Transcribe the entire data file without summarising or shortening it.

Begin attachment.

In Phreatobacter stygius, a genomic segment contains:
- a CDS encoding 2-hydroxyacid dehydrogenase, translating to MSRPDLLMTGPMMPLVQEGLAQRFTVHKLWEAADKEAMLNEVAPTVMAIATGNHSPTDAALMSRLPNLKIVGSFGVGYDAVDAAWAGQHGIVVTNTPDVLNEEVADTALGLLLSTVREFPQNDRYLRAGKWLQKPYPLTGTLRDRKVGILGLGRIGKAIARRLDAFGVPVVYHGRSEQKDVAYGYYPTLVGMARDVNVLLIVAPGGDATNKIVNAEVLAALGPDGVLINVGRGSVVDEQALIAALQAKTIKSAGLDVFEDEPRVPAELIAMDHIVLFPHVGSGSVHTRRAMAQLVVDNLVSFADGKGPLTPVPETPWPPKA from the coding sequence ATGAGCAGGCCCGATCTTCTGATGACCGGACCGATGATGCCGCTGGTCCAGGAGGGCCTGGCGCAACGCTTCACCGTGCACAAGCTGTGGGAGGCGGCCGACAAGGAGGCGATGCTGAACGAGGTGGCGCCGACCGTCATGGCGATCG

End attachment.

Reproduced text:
In Phreatobacter stygius, a genomic segment contains:
- a CDS encoding 2-hydroxyacid dehydrogenase, translating to MSRPDLLMTGPMMPLVQEGLAQRFTVHKLWEAADKEAMLNEVAPTVMAIATGNHSPTDAALMSRLPNLKIVGSFGVGYDAVDAAWAGQHGIVVTNTPDVLNEEVADTALGLLLSTVREFPQNDRYLRAGKWLQKPYPLTGTLRDRKVGILGLGRIGKAIARRLDAFGVPVVYHGRSEQKDVAYGYYPTLVGMARDVNVLLIVAPGGDATNKIVNAEVLAALGPDGVLINVGRGSVVDEQALIAALQAKTIKSAGLDVFEDEPRVPAELIAMDHIVLFPHVGSGSVHTRRAMAQLVVDNLVSFADGKGPLTPVPETPWPPKA from the coding sequence ATGAGCAGGCCCGATCTTCTGATGACCGGACCGATGATGCCGCTGGTCCAGGAGGGCCTGGCGCAACGCTTCACCGTGCACAAGCTGTGGGAGGCGGCCGACAAGGAGGCGATGCTGAACGAGGTGGCGCCGACCGTCATGGCGATCG